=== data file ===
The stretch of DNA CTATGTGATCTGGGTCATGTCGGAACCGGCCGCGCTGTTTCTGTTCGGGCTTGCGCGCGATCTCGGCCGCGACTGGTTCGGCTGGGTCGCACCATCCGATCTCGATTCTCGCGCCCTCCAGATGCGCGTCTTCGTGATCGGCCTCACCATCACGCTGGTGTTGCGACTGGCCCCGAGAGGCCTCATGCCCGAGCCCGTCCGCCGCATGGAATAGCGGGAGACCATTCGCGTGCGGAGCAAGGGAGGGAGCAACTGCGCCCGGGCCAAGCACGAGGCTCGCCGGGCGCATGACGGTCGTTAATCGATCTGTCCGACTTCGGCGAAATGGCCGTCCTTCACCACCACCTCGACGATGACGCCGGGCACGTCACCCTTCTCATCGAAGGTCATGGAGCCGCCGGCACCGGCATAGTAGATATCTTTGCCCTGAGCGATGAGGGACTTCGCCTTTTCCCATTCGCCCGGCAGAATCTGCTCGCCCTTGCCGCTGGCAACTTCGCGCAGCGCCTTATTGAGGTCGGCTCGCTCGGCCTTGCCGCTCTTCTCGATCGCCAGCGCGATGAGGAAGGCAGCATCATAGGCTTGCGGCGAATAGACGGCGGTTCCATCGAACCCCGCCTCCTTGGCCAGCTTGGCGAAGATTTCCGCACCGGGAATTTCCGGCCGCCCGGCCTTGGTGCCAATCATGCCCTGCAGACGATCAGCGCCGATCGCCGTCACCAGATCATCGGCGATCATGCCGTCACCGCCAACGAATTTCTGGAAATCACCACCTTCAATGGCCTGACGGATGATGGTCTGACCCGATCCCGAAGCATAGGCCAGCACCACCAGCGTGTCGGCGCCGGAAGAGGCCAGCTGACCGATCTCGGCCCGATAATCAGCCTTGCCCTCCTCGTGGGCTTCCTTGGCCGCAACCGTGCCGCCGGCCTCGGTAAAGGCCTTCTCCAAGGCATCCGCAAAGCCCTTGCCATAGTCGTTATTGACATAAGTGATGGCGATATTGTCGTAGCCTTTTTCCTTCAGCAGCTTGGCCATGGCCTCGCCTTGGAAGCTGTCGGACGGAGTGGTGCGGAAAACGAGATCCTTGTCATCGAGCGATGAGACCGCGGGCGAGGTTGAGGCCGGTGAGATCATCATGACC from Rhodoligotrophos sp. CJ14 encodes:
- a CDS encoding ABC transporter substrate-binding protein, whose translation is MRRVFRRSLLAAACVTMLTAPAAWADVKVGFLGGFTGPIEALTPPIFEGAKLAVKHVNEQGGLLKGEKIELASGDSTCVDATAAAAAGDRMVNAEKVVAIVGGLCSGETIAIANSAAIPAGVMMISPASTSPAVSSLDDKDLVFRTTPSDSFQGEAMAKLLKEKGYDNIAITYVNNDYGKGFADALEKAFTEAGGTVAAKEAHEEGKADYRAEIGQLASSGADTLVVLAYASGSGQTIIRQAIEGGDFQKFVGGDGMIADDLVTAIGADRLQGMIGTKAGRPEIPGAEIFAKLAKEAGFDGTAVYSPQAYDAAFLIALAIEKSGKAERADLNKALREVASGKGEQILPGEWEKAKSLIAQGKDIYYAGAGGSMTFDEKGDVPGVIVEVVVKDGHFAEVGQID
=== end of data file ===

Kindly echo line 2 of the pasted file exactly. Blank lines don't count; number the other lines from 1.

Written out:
- a CDS encoding ABC transporter substrate-binding protein, whose translation is MRRVFRRSLLAAACVTMLTAPAAWADVKVGFLGGFTGPIEALTPPIFEGAKLAVKHVNEQGGLLKGEKIELASGDSTCVDATAAAAAGDRMVNAEKVVAIVGGLCSGETIAIANSAAIPAGVMMISPASTSPAVSSLDDKDLVFRTTPSDSFQGEAMAKLLKEKGYDNIAITYVNNDYGKGFADALEKAFTEAGGTVAAKEAHEEGKADYRAEIGQLASSGADTLVVLAYASGSGQTIIRQAIEGGDFQKFVGGDGMIADDLVTAIGADRLQGMIGTKAGRPEIPGAEIFAKLAKEAGFDGTAVYSPQAYDAAFLIALAIEKSGKAERADLNKALREVASGKGEQILPGEWEKAKSLIAQGKDIYYAGAGGSMTFDEKGDVPGVIVEVVVKDGHFAEVGQID